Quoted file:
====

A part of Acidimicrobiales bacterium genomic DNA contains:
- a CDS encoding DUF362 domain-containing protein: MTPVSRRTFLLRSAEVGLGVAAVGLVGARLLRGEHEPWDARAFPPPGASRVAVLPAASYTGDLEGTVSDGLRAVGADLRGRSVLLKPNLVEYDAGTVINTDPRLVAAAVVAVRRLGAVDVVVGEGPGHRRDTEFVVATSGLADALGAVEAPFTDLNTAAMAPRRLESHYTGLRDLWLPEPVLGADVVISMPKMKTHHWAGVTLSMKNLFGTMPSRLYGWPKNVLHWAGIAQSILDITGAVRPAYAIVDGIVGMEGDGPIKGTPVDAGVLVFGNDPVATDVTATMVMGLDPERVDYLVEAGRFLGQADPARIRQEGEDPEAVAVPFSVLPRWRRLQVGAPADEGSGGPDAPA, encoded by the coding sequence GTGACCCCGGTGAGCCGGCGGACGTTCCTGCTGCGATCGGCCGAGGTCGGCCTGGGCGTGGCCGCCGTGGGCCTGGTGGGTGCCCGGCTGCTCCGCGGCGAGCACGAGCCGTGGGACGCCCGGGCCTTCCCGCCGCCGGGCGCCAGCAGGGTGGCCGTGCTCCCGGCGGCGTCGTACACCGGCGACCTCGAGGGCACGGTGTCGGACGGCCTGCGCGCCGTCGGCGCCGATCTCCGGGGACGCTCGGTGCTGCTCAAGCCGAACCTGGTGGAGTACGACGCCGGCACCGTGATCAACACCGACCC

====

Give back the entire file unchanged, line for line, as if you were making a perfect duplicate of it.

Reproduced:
A part of Acidimicrobiales bacterium genomic DNA contains:
- a CDS encoding DUF362 domain-containing protein: MTPVSRRTFLLRSAEVGLGVAAVGLVGARLLRGEHEPWDARAFPPPGASRVAVLPAASYTGDLEGTVSDGLRAVGADLRGRSVLLKPNLVEYDAGTVINTDPRLVAAAVVAVRRLGAVDVVVGEGPGHRRDTEFVVATSGLADALGAVEAPFTDLNTAAMAPRRLESHYTGLRDLWLPEPVLGADVVISMPKMKTHHWAGVTLSMKNLFGTMPSRLYGWPKNVLHWAGIAQSILDITGAVRPAYAIVDGIVGMEGDGPIKGTPVDAGVLVFGNDPVATDVTATMVMGLDPERVDYLVEAGRFLGQADPARIRQEGEDPEAVAVPFSVLPRWRRLQVGAPADEGSGGPDAPA, encoded by the coding sequence GTGACCCCGGTGAGCCGGCGGACGTTCCTGCTGCGATCGGCCGAGGTCGGCCTGGGCGTGGCCGCCGTGGGCCTGGTGGGTGCCCGGCTGCTCCGCGGCGAGCACGAGCCGTGGGACGCCCGGGCCTTCCCGCCGCCGGGCGCCAGCAGGGTGGCCGTGCTCCCGGCGGCGTCGTACACCGGCGACCTCGAGGGCACGGTGTCGGACGGCCTGCGCGCCGTCGGCGCCGATCTCCGGGGACGCTCGGTGCTGCTCAAGCCGAACCTGGTGGAGTACGACGCCGGCACCGTGATCAACACCGACCC